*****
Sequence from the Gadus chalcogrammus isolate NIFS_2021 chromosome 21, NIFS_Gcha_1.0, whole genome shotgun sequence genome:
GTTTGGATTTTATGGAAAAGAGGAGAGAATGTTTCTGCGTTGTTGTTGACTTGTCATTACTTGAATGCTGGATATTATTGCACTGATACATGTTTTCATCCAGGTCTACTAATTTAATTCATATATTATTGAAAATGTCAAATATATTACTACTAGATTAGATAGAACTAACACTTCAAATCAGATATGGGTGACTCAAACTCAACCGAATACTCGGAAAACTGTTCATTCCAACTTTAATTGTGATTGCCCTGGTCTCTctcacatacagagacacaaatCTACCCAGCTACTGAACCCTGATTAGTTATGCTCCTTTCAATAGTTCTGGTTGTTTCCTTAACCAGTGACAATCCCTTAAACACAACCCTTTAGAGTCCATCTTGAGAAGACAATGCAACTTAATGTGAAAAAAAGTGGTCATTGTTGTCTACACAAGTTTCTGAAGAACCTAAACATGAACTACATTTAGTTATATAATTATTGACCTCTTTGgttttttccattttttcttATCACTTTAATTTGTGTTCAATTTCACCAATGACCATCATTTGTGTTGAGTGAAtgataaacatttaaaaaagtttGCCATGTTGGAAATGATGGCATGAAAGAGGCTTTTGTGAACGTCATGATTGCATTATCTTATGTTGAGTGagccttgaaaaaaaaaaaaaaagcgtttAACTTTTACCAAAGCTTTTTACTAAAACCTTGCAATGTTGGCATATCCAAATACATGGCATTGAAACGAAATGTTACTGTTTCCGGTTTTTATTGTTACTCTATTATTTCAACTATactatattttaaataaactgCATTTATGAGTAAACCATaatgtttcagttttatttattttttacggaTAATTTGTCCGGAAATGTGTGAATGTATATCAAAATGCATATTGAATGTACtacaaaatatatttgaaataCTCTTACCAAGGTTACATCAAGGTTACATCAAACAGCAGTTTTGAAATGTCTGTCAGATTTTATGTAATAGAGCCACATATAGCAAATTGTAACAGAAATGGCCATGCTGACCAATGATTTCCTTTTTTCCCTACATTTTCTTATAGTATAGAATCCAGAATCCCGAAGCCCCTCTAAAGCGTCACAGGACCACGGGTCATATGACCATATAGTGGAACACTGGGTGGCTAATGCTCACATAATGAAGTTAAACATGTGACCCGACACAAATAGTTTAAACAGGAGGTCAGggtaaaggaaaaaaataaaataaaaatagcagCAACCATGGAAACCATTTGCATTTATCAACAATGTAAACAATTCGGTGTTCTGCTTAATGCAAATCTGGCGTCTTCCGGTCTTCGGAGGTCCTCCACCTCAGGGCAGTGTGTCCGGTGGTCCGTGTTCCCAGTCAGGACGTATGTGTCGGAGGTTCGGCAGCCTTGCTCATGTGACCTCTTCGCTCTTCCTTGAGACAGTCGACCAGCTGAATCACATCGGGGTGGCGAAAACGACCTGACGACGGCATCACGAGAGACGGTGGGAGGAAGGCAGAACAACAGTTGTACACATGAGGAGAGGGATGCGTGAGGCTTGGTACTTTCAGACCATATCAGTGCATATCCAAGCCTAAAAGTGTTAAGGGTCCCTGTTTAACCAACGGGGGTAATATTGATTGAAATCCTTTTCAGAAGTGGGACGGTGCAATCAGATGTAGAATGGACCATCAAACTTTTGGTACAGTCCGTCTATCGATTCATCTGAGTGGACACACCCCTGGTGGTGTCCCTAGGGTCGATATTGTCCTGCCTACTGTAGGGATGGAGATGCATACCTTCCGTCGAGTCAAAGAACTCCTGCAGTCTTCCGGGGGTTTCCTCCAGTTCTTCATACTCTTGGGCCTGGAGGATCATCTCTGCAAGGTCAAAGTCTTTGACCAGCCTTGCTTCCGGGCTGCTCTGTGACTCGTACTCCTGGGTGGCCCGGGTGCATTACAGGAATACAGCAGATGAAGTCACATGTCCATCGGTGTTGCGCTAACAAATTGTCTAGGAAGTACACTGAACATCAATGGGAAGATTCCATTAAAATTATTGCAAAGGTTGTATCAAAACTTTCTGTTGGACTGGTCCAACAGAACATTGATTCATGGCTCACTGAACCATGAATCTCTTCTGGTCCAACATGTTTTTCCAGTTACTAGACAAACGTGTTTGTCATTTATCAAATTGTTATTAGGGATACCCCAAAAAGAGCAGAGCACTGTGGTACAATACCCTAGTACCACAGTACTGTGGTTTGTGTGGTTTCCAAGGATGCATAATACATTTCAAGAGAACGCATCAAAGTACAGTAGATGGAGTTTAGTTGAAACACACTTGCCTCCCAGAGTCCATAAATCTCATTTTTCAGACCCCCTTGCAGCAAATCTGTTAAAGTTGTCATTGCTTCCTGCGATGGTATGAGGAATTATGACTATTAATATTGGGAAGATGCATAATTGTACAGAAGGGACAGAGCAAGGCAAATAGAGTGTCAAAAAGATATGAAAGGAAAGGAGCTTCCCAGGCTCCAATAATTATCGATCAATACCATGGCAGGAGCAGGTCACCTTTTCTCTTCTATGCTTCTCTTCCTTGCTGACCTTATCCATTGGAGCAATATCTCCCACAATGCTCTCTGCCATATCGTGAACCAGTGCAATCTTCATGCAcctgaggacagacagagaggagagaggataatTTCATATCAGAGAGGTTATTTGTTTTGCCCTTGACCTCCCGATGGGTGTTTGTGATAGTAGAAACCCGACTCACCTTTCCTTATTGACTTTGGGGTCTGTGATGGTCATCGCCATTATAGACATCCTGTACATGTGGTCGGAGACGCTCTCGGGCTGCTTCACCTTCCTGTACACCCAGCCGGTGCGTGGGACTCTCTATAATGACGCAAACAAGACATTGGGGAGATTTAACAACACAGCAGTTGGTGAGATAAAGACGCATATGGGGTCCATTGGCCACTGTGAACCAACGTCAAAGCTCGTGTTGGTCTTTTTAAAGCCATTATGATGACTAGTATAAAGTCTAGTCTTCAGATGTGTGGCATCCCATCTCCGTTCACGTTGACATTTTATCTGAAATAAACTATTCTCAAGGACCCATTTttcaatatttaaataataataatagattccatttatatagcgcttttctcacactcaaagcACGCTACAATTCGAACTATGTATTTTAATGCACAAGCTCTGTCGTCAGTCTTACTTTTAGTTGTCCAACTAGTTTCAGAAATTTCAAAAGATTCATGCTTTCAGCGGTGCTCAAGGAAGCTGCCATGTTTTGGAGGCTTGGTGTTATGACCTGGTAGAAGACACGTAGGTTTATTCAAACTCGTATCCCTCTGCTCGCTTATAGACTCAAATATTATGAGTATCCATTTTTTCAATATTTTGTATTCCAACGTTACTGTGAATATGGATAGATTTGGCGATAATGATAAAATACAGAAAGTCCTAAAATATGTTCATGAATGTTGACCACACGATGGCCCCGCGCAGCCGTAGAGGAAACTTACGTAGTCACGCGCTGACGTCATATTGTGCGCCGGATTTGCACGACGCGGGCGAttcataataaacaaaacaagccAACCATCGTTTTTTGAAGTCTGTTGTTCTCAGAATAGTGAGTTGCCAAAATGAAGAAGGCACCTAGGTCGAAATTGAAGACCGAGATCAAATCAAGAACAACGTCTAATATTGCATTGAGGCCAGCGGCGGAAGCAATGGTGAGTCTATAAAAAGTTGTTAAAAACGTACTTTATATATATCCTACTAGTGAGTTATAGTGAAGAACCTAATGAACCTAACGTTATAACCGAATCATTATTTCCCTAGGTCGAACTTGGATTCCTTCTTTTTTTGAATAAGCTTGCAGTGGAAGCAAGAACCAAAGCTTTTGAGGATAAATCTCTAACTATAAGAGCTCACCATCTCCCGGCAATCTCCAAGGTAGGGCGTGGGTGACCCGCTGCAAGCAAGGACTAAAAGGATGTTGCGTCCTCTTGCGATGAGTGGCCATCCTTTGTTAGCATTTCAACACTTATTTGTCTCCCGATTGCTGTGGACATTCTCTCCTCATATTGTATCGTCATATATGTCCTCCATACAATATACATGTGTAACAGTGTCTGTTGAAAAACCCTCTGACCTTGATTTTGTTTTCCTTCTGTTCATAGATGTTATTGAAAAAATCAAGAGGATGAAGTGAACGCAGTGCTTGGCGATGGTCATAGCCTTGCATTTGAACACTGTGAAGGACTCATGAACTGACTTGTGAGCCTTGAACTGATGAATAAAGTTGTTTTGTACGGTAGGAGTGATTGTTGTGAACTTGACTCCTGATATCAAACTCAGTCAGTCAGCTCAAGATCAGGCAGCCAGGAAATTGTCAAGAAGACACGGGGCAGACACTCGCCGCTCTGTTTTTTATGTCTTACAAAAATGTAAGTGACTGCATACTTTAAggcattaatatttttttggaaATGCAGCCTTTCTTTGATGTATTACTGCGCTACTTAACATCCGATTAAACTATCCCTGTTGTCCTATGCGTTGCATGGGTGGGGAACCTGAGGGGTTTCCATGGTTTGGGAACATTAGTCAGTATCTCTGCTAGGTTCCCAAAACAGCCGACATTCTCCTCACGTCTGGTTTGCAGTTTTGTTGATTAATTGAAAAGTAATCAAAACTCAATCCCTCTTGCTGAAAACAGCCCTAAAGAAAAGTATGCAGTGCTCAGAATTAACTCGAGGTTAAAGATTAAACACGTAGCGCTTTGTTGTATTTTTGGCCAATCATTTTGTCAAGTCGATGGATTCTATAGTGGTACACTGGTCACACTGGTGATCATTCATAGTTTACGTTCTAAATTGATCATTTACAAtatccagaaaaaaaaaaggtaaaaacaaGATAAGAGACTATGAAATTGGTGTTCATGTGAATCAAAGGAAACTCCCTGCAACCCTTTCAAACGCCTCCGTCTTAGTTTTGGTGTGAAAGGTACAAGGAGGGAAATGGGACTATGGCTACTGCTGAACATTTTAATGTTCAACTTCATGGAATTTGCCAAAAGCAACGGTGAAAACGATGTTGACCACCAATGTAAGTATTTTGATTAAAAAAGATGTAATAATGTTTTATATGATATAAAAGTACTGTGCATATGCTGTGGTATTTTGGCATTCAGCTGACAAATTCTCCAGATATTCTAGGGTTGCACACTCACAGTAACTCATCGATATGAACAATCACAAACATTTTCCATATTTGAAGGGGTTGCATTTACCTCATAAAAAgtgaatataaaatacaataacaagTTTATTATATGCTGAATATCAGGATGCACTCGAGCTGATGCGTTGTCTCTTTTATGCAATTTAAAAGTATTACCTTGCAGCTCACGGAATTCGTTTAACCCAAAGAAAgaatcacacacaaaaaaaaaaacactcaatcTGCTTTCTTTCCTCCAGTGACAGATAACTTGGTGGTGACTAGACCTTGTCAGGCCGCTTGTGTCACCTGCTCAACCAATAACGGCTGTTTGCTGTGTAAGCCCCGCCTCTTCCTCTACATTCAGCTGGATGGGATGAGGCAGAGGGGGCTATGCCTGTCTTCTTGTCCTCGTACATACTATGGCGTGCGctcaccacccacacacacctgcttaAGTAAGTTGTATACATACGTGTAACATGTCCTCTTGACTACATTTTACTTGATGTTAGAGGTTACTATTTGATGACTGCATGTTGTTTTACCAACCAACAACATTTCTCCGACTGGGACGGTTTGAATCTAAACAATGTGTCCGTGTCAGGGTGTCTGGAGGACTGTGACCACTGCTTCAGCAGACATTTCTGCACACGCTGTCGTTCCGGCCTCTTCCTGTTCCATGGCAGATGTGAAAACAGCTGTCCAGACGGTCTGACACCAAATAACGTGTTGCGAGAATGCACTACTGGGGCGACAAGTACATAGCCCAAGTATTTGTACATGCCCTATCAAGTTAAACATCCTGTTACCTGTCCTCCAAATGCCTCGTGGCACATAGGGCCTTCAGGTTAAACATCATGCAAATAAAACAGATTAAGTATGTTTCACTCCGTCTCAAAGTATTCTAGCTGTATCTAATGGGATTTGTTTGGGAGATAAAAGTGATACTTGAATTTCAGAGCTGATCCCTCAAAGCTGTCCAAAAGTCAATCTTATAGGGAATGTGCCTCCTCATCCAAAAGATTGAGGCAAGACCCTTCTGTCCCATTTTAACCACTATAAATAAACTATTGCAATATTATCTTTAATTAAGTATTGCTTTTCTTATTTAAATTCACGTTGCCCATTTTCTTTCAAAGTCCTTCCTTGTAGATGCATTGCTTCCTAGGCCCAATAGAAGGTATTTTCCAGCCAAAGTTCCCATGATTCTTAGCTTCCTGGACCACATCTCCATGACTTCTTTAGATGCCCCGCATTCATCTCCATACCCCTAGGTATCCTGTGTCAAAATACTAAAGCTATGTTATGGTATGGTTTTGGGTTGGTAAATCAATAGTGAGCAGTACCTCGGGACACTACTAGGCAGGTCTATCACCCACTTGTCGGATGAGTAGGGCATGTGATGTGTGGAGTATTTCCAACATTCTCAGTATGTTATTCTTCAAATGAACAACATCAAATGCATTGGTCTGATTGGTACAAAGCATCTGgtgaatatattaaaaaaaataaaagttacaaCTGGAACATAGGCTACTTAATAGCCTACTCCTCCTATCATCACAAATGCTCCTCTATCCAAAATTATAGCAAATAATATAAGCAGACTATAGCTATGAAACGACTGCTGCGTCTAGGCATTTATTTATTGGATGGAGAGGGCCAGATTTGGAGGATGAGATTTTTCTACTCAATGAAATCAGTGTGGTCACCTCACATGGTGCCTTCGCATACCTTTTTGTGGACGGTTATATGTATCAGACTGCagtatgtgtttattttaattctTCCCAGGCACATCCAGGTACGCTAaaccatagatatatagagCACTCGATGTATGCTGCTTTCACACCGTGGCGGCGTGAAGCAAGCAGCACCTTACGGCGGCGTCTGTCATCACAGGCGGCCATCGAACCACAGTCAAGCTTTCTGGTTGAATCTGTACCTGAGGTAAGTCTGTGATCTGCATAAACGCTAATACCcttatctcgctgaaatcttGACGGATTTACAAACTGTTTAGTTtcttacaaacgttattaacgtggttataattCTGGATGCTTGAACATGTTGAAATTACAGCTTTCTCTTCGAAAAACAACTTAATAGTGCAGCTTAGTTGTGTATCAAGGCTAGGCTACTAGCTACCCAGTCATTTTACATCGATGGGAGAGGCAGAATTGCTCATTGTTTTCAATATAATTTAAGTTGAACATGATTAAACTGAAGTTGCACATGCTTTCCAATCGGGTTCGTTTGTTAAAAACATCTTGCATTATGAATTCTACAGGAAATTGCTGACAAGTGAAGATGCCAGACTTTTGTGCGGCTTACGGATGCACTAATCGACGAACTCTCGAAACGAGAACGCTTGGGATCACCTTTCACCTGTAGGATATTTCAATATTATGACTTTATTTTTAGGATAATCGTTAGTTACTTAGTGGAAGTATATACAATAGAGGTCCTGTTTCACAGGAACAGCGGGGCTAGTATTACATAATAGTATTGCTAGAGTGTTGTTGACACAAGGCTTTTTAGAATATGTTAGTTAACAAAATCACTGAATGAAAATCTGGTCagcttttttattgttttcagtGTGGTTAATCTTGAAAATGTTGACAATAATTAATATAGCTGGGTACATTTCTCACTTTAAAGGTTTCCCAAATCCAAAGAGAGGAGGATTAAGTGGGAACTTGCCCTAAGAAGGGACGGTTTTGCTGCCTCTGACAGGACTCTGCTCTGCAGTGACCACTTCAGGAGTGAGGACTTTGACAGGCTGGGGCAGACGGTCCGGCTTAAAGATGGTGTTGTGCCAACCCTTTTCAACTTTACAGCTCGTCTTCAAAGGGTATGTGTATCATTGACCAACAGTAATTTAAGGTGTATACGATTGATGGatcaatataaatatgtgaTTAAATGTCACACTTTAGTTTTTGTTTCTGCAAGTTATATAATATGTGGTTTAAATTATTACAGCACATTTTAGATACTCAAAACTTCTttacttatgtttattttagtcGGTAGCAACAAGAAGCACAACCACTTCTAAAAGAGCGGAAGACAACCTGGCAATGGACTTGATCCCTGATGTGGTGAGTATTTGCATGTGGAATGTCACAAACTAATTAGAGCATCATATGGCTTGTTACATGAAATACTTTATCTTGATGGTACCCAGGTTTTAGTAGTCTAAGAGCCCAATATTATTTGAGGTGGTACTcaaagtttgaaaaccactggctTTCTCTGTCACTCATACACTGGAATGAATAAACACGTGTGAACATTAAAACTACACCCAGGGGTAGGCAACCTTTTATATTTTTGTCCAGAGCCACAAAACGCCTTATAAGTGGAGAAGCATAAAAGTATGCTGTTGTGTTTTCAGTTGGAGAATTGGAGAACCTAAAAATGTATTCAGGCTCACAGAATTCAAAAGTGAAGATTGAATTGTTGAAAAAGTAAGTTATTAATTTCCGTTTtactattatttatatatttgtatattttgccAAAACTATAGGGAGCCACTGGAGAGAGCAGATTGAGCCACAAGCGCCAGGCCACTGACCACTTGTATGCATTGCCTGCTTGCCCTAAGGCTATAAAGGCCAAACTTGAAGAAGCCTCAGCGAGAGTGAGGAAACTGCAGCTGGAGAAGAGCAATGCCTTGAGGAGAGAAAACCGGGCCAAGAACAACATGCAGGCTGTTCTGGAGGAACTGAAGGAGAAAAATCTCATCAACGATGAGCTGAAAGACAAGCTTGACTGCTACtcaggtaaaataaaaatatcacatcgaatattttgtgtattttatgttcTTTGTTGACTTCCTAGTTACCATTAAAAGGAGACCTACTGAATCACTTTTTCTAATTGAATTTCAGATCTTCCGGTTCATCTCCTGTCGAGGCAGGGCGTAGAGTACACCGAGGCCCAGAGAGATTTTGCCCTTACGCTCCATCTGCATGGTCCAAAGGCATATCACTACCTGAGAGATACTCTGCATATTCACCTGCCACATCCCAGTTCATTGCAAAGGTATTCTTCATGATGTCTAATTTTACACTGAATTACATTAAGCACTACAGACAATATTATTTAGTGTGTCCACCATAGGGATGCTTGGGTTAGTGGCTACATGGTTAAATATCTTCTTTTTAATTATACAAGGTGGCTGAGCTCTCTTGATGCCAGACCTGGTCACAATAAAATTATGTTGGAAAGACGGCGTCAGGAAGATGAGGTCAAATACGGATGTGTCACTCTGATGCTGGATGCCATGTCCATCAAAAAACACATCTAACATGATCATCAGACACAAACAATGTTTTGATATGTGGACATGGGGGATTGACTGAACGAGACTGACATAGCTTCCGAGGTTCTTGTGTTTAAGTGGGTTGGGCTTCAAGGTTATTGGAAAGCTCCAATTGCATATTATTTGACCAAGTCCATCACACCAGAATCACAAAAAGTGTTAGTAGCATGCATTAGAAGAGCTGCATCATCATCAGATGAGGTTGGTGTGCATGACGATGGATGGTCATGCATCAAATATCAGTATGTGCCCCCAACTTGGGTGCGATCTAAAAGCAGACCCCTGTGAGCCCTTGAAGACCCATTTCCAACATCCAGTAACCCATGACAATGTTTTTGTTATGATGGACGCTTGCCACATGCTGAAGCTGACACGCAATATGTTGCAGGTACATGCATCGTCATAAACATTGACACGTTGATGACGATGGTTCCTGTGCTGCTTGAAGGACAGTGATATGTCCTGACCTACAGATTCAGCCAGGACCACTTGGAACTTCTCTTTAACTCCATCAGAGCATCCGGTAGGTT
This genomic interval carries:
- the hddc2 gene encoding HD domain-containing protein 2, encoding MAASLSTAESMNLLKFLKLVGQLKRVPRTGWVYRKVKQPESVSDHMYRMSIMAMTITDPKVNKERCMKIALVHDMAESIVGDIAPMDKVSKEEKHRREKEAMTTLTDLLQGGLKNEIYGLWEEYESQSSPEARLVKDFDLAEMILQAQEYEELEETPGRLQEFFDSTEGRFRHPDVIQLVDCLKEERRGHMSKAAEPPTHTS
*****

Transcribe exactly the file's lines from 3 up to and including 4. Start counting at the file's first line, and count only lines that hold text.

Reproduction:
This genomic interval carries:
- the hddc2 gene encoding HD domain-containing protein 2, encoding MAASLSTAESMNLLKFLKLVGQLKRVPRTGWVYRKVKQPESVSDHMYRMSIMAMTITDPKVNKERCMKIALVHDMAESIVGDIAPMDKVSKEEKHRREKEAMTTLTDLLQGGLKNEIYGLWEEYESQSSPEARLVKDFDLAEMILQAQEYEELEETPGRLQEFFDSTEGRFRHPDVIQLVDCLKEERRGHMSKAAEPPTHTS